Political Calm Key to World Bank as Ukraine Pushes Reforms

Updated on
  • Country head says lender ready to help economic overhauls
  • Kahkonen sees GDP growth slowing to half potential in 2017

Ukraine’s cabinet has won plaudits for overhauling the energy and banking industries, even as a three-year conflict with Russian-backed insurgents persists.

Photographer: Vincent Mundy/Bloomberg

Ukraine must build on a period of relative political calm in which it’s succeeded in reforming parts of its ex-Soviet economy and returning it to growth, according to the World Bank.

To win further aid, the government must push ahead with revamps of land sales, the pension system and health care, said Satu Kahkonen, the lender’s director for Ukraine, Belarus and Moldova. The bank, which has invested more than $10 billion in the country, stands ready to help implement Ukraine’s plans, she said.

Prime Minister Volodymyr Hroisman’s team arrived in a 2016 reshuffle following the resignation of several reformist officials angry that graft wasn’t being tackled. Since then, the cabinet has won plaudits for overhauling the energy and banking industries, even as a three-year conflict with Russian-backed insurgents persists. But the ruling coalition only has a slim majority in parliament and a $17.5 billion bailout loan has suffered repeated delays.

“We are very pleased with the progress that the government has made in the past year -- they have taken a lot of very important reforms and moved the country forward,” Kahkonen said. “We hope that political stability would continue so further reforms can be taken and the position of Ukraine can be solidified.”

The latest setback to Ukraine’s loan from the International Monetary Fund was confirmed last week. Hroisman said in an interview that the fifth tranche of the program, amounting to $1.9 billion, won’t arrive until at least autumn, rather than the summer as originally planned.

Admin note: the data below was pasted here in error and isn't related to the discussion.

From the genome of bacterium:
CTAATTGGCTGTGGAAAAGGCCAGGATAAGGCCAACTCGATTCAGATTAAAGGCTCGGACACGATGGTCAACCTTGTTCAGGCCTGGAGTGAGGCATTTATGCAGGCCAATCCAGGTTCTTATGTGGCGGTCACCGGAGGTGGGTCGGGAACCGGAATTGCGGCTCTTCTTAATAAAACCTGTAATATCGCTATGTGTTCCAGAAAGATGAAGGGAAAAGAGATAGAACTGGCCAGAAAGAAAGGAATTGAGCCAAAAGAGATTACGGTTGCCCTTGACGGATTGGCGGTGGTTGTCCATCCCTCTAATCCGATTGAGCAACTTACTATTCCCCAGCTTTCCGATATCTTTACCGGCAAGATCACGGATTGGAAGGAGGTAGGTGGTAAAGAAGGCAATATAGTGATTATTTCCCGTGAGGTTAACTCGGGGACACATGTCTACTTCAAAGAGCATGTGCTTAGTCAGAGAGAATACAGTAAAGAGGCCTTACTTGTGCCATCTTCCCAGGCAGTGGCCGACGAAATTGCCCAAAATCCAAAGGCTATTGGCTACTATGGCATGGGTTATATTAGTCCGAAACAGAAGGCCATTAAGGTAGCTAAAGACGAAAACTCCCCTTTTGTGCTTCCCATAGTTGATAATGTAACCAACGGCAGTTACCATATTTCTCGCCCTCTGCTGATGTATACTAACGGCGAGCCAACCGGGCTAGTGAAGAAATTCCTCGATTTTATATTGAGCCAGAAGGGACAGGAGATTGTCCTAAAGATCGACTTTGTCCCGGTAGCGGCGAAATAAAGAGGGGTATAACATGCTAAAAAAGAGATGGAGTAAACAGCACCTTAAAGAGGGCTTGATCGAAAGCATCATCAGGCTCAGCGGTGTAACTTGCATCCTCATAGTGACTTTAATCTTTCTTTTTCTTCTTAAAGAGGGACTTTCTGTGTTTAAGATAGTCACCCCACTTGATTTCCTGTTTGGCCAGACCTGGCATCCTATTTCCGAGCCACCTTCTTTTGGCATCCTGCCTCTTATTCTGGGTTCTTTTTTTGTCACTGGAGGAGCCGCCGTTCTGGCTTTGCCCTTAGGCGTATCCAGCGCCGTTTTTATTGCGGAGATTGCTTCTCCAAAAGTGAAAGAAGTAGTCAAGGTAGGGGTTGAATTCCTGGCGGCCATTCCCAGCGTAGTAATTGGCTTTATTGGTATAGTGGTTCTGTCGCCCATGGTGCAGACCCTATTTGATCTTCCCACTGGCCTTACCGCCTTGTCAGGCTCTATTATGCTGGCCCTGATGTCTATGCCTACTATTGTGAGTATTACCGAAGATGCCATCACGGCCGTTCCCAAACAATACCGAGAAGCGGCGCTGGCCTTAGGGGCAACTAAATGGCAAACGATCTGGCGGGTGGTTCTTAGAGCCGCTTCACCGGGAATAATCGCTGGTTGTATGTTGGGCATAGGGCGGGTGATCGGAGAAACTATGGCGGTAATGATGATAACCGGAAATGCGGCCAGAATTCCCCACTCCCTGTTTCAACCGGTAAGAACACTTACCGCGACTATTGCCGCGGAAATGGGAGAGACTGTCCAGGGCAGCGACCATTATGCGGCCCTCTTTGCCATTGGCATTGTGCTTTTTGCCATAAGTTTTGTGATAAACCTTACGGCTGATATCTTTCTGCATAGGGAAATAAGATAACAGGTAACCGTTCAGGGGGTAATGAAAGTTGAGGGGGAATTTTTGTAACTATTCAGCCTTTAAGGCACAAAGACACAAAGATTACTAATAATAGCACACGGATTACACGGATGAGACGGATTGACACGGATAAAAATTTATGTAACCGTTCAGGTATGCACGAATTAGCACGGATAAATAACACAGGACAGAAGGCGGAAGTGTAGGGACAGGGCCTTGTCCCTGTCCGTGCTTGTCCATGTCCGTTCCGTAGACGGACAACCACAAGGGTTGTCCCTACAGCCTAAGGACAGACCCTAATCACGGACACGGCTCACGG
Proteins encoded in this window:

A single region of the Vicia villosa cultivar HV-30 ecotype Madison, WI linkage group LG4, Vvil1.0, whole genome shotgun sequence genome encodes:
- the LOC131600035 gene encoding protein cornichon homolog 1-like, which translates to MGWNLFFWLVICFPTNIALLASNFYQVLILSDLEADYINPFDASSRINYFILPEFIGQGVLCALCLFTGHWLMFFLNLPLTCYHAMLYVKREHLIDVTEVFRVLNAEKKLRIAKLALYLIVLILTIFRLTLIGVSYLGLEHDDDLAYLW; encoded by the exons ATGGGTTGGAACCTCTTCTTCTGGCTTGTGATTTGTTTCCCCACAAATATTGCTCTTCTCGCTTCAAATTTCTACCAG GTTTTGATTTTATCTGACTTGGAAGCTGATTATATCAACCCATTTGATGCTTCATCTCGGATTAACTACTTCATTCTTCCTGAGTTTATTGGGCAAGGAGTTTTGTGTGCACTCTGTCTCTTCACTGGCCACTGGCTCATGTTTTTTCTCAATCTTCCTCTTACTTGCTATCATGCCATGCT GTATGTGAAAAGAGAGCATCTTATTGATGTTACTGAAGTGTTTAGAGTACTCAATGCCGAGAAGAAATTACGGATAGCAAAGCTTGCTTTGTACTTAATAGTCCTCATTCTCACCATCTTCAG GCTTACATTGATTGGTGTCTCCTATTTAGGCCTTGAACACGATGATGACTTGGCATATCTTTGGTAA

“One lesson that we have learned from our prior engagement is that it is important to be flexible,” Kahkonen said. “If those big policy reforms move, we would step in to support their implementation with investments.”

Overhauls of the retirement system and the sale of agricultural land are currently a focus of the government. Parliament may vote on Thursday on a proposal to raise the qualifying period of employment for state-pension eligibility by 10 years. While the reform wouldn’t change existing retirement ages of 58 for women and 60 for men, legislation passed in 2011 would bring the two into line.

‘Fiscal Risk’

The present system, whose deficit stands at $5.5 billion, is “a major fiscal risk, a risk for social sustainability and social peace at the moment, given that 70 percent of pensioners require minimum subsistence support,” Kahkonen said. She also urged the government to lift a moratorium on agricultural land sales in January, a step that’s aimed at boosting farming, saying the World Bank may consider some financing projects such as irrigation.

That could jumpstart a flagging economic, which has lost steam because of a trade embargo with the rebel-held east. While gross domestic product resumed its expansion last year, growth remains “very modest” and will probably slow to 2 percent in 2017, about half the economy’s potential, Kahkonen said.

(Updates with land reform comment in penultimate paragraph.)
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